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The Safety of Objects: The Art of 'Summer Hours'new

Some undisclosed time after a celebratory birthday party at her posh but weather-beaten French country home, lively and elegant matriarch Hélène (Edith Scob) dies, leaving her eldest son Frédéric (Charles Berling) to divide the loot with his two siblings.
The Memphis Flyer  |  Addison Engelking  |  02-05-2010  |  Reviews

'Summer Hours': The Objects and the Affectionnew

Olivier Assayas' tastefully made family drama is compact and close, calm and collected.
Eugene Weekly  |  Molly Templeton  |  09-11-2009  |  Reviews

'Summer Hours': Helene Doesn't Live Here Anymorenew

Three siblings must sell off their late mother's art-filled country house in the exquisite Summer Hours
SEE Magazine  |  Paul Matwychuk  |  08-13-2009  |  Reviews

'Summer Hours': French Feelingsnew

The final third of Summer Hours makes the film worthy -- but audiences may not have enough patience.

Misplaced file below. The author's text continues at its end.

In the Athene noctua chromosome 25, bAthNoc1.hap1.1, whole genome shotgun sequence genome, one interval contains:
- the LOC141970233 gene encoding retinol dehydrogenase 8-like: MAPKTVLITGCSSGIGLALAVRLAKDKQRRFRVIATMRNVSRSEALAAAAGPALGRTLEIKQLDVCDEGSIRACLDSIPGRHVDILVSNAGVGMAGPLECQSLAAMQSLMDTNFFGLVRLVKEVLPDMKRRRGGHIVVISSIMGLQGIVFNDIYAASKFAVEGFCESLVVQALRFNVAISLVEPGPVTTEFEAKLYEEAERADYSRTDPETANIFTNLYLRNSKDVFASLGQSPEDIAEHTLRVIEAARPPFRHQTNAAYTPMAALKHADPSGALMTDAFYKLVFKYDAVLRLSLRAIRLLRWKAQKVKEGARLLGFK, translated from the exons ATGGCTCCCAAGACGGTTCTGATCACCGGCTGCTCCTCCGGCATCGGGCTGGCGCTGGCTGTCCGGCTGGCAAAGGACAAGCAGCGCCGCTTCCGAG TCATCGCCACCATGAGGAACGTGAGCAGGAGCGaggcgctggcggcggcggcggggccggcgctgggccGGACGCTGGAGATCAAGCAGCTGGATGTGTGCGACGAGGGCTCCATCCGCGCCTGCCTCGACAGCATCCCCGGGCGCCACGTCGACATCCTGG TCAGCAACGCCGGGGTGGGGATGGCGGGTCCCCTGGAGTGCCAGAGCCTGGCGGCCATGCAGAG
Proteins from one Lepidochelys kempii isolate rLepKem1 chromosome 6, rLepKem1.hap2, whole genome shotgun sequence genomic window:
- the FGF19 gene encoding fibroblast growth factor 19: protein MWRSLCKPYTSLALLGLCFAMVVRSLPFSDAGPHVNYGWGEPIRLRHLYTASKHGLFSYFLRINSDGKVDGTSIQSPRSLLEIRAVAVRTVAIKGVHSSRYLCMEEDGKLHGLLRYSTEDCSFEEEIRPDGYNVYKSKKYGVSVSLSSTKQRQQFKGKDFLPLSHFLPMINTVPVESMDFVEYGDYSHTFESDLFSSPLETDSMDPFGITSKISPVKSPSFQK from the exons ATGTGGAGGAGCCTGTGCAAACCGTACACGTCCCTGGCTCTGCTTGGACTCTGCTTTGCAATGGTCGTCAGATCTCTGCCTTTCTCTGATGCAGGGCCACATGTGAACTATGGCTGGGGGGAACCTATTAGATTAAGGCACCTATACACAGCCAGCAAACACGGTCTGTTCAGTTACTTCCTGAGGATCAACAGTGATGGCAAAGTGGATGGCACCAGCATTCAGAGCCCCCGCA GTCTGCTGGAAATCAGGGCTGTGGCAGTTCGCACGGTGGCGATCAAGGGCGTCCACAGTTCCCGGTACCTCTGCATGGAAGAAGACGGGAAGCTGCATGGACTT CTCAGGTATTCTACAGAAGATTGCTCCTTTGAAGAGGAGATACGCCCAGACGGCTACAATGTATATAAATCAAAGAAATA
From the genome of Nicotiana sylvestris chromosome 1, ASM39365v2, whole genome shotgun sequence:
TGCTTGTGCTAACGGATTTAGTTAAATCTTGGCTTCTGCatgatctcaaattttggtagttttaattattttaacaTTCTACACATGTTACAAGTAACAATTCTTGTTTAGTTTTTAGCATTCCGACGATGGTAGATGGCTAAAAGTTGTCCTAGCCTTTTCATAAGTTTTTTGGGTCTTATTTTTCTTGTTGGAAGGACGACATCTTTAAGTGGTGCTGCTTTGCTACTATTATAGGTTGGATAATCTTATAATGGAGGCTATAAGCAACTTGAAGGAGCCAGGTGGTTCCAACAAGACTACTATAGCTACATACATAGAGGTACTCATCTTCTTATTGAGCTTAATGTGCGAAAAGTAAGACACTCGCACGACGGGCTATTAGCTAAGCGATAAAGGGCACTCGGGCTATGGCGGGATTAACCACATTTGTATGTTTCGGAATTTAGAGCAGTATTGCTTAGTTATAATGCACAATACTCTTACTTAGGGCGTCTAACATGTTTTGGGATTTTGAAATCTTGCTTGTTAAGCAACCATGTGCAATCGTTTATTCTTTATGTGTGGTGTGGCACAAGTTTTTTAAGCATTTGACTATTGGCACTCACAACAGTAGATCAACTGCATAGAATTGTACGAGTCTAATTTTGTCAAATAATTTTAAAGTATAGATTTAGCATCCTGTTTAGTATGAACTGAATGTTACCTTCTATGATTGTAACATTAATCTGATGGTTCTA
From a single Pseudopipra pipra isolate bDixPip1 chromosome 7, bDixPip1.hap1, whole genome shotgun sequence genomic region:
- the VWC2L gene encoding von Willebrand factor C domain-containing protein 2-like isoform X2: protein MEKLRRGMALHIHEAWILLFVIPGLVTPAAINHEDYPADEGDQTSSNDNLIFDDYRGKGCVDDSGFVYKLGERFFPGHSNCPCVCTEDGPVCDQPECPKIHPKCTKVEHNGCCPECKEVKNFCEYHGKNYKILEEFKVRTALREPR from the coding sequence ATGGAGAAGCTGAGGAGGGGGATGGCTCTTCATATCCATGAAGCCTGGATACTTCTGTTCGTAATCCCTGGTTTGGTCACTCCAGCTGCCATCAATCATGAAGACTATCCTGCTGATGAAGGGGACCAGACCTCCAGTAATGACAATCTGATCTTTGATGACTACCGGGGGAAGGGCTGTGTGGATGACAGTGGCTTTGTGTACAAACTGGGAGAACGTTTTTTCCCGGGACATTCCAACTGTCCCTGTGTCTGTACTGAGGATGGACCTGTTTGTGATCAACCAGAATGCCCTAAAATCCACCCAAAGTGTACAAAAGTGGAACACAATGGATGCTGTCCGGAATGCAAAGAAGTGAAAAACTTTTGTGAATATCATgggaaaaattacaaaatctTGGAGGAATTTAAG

Tucson Weekly  |  James DiGiovanna  |  08-12-2009  |  Reviews

'Summer Hours' is a Simple Film, but That's its Greatest Strengthnew

The Musee d'Orsay commissioned four directors to create films that feature both the gallery and living French treasure Juliette Binoche. Olivier Assayas' Summer Hours is the second in this series.
Boise Weekly  |  Jeremiah Wierenga  |  07-08-2009  |  Reviews

'Summer Hours' is Close to a Masterpiecenew

This is not a sentimental catalogue like Arnaud Desplechin's overpraised (and ultimately unpopular) A Christmas Tale. Assayas reconciles change and regret, which gives a spectral sense to material value.
New York Press  |  Armond White  |  05-14-2009  |  Reviews

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